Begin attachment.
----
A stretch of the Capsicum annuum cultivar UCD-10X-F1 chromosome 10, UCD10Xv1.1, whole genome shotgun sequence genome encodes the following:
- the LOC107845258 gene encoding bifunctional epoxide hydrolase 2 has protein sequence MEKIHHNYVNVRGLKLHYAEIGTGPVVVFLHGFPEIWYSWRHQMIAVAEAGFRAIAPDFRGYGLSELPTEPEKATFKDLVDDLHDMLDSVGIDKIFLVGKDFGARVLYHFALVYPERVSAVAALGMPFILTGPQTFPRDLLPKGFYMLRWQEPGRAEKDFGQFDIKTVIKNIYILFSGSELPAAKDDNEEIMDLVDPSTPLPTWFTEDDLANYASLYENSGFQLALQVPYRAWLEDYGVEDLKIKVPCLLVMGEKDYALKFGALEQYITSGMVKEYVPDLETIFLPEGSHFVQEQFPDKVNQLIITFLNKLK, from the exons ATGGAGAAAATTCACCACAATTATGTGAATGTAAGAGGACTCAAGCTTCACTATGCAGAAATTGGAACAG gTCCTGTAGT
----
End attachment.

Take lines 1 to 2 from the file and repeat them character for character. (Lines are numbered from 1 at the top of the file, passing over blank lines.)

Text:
A stretch of the Capsicum annuum cultivar UCD-10X-F1 chromosome 10, UCD10Xv1.1, whole genome shotgun sequence genome encodes the following:
- the LOC107845258 gene encoding bifunctional epoxide hydrolase 2 has protein sequence MEKIHHNYVNVRGLKLHYAEIGTGPVVVFLHGFPEIWYSWRHQMIAVAEAGFRAIAPDFRGYGLSELPTEPEKATFKDLVDDLHDMLDSVGIDKIFLVGKDFGARVLYHFALVYPERVSAVAALGMPFILTGPQTFPRDLLPKGFYMLRWQEPGRAEKDFGQFDIKTVIKNIYILFSGSELPAAKDDNEEIMDLVDPSTPLPTWFTEDDLANYASLYENSGFQLALQVPYRAWLEDYGVEDLKIKVPCLLVMGEKDYALKFGALEQYITSGMVKEYVPDLETIFLPEGSHFVQEQFPDKVNQLIITFLNKLK, from the exons ATGGAGAAAATTCACCACAATTATGTGAATGTAAGAGGACTCAAGCTTCACTATGCAGAAATTGGAACAG gTCCTGTAGT